When I reviewed ‘Boyhood’ in July of last year, I wrote that I was certain I had already seen the best movie of 2014. And I was right, though admittedly, ‘Mommy’ was a close second for me. I’m tempted to repeat this. There is a very high probability that George Miller’s ‘Mad Max: Fury Road’ will top my list of the best films of 2015.
Miller introduced audiences to the titular character back in 1979, and after delivering two sequels he made two movies about a talking pig named Babe, and two animated features about dancing penguins (‘Happy Feet’). Mr. Miller, who is now 70 years old hasn’t been softened by age. Or by the talking pigs. Or by the dancing penguins. His return to the series as director and co-writer (it has been 30 years since ‘Mad Max Beyond Thunderdome’) is marked by a reinvigorated vision and unabridged vehemence. Gleefully violent and hallucinatory, but in the best possible way, ‘Fury Road’ is a visually astounding experience that outperforms ‘Furious 7’ in terms of vehicular warfare.
The role of Max, whose name remains unrevealed until the picture’s final moments has passed from Mel Gibson to Tom Hardy, one of the best actors of his generation – I’m still astonished that the Academy voters neglected to nominate him for his timeless performance in last year’s ‘Locke’. For a good chunk of the picture, Hardy’s good looks are concealed by a face-mask (just as they were in ‘The Dark Knight Rises’).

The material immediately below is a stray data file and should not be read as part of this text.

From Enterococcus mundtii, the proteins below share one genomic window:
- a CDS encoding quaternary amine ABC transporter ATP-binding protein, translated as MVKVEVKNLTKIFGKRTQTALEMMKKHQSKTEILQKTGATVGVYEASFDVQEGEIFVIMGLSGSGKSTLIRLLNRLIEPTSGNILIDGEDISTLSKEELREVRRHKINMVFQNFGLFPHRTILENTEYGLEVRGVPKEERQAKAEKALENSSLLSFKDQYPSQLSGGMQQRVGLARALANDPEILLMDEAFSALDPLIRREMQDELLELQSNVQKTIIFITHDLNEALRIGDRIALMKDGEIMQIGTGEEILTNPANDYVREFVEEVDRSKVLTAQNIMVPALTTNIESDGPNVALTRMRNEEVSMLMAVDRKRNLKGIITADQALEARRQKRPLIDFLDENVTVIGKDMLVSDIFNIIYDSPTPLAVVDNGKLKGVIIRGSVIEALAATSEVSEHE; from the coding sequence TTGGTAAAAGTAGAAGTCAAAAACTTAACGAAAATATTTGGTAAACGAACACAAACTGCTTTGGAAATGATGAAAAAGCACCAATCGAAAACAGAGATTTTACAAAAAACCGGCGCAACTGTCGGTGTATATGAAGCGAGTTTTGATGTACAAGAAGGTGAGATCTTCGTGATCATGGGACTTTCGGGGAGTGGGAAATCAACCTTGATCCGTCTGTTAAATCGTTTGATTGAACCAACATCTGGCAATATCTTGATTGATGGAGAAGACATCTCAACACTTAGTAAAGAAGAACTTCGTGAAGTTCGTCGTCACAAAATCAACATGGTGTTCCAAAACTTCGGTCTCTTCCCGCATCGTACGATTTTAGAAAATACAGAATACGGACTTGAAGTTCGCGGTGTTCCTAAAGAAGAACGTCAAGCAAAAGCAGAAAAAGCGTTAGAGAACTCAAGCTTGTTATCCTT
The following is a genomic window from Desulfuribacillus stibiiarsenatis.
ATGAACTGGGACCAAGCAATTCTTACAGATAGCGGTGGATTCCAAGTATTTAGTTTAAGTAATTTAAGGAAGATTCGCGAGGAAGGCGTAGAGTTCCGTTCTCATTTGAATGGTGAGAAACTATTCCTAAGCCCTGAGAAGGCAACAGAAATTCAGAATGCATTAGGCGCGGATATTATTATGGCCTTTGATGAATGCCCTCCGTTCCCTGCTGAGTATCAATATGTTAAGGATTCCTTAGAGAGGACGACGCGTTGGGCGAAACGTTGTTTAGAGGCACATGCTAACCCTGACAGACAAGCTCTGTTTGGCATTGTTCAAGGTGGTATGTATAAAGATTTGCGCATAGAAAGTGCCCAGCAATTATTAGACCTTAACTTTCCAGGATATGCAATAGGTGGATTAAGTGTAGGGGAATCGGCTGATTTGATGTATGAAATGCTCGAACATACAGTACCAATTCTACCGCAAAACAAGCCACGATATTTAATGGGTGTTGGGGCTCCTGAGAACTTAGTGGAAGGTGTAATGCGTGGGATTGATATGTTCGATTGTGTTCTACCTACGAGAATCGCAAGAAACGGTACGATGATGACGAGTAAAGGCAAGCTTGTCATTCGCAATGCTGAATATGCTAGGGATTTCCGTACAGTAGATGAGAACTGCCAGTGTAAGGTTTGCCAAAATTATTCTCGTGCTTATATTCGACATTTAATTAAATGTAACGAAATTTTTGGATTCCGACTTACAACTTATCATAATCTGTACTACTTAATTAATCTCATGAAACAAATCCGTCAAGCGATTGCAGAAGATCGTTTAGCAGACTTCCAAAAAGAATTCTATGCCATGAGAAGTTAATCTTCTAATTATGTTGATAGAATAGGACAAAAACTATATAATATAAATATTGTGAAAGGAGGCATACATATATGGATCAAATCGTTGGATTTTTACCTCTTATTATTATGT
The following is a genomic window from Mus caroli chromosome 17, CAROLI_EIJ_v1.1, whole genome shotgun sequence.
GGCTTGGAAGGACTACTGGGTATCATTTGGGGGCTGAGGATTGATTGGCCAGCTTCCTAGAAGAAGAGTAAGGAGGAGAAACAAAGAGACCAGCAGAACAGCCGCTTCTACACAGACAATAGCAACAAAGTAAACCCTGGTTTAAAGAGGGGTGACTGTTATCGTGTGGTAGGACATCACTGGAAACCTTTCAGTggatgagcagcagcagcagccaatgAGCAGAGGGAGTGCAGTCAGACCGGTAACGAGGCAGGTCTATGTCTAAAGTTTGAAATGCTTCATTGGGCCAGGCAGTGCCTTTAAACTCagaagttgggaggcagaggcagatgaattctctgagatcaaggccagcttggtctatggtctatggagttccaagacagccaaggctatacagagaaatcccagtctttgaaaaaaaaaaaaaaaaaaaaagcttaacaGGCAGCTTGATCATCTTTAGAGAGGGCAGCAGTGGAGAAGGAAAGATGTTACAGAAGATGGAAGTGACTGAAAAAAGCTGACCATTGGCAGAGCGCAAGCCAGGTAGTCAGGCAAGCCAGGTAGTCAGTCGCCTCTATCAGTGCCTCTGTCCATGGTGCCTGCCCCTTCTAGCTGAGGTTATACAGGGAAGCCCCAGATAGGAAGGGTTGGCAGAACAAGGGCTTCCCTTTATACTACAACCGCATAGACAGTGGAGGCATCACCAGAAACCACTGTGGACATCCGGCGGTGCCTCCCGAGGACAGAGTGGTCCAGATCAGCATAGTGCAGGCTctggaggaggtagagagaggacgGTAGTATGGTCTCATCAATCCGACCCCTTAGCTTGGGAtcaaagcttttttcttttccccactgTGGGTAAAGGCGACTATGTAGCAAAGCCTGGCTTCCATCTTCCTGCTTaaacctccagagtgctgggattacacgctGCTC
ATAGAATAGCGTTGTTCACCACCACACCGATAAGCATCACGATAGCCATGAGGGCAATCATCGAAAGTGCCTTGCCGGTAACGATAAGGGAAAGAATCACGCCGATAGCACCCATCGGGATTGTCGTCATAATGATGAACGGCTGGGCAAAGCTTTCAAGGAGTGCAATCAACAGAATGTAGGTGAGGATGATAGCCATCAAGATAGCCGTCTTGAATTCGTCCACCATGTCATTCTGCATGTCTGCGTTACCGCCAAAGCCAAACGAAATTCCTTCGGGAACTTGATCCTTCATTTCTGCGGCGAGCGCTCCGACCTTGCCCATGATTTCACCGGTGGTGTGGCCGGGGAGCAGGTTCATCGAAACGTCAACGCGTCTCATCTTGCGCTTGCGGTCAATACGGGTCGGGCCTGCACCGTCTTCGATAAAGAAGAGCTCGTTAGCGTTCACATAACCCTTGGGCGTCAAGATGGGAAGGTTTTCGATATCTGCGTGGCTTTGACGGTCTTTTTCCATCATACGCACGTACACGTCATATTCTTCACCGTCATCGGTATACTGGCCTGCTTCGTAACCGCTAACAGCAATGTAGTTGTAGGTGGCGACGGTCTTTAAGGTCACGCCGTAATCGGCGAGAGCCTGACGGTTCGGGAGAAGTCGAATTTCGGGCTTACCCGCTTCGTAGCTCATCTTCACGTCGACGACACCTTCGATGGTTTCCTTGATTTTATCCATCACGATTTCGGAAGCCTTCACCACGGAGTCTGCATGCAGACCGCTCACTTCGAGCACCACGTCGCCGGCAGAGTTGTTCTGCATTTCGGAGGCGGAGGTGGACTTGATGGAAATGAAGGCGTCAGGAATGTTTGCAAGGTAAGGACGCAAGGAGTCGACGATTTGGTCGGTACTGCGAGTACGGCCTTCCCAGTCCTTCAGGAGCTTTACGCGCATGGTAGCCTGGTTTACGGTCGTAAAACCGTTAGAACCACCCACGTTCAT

Since I, regrettably, am not familiar with the original trilogy, I don’t even know if this is a sequel or a reboot. It doesn’t matter. This is a true original and functions perfectly as a standalone feature. The future is very bleak. King Immortan Joe (Hugh Keays-Byrne) lords over a desert complex known as the Citadel. He only occasional releases water to the scorched multitudes, and rules with the help of an army known as the War Boys, which includes Nux (Nicolas Hoult).
He employs Furiosa (Charlize Theron) as a musclewoman and she is tasked with leading a convoy to another outpost for fuel. But she is a rebel with a cause. Though the rest of the convoy doesn’t know it, she has Joe’s five breeders: The Splendid Angharad (Rosie Huntington-Whiteley), Capable (Riley Keough), Toast the Knowing (Zoe Kravitz), The Dag (Abbey Lee) and Cheedo the Fragile (Courtney Eaton) hidden in the rig and is planning on driving them to the Green Place, which she believes is safe. More importantly, she drives the plot.
Mr. Hardy gets top billing as the titular character but the real star of ‘Mad Max: Fury Road’ is Ms. Theron. Her fiery performance coupled with a lean but sharp screenplay makes Furiosa one of the most kick-ass ladies the movies have ever known (to say that she gives Sigourney Weaver in the ‘Alien’ series and Linda Hamilton in the ‘Terminator’ films a run for their money is entirely justifiable). Though Max endures greatly and ascends courageously, if unwillingly initially, to further her insurgency, he is more a sidekick than a hero, or within the context of this film, more of a passenger than a driver.
A curiosity – ‘Pitch Perfect 2’, which wasn’t a very good movie, topped the box office this past weekend thanks to its built-in fan base grossing more in its opening weekend than its predecessor did during its entire theatrical run. A friend informed me that this was because audience members are in the mood for female-centered movies. Though the ads may not sell it, trust me when I say ‘Mad Max: Fury Road’ is the ultimate girl-power picture. When a character takes a pair of bolt cutters to her chastity belt, it is a declaration of independence.
Furiosa, a one-armed warrior with a buzz cut, a greased face, and an artificial leg eclipses Max as a sharpshooter, positioning her gun on his broad shoulder for a straight shot.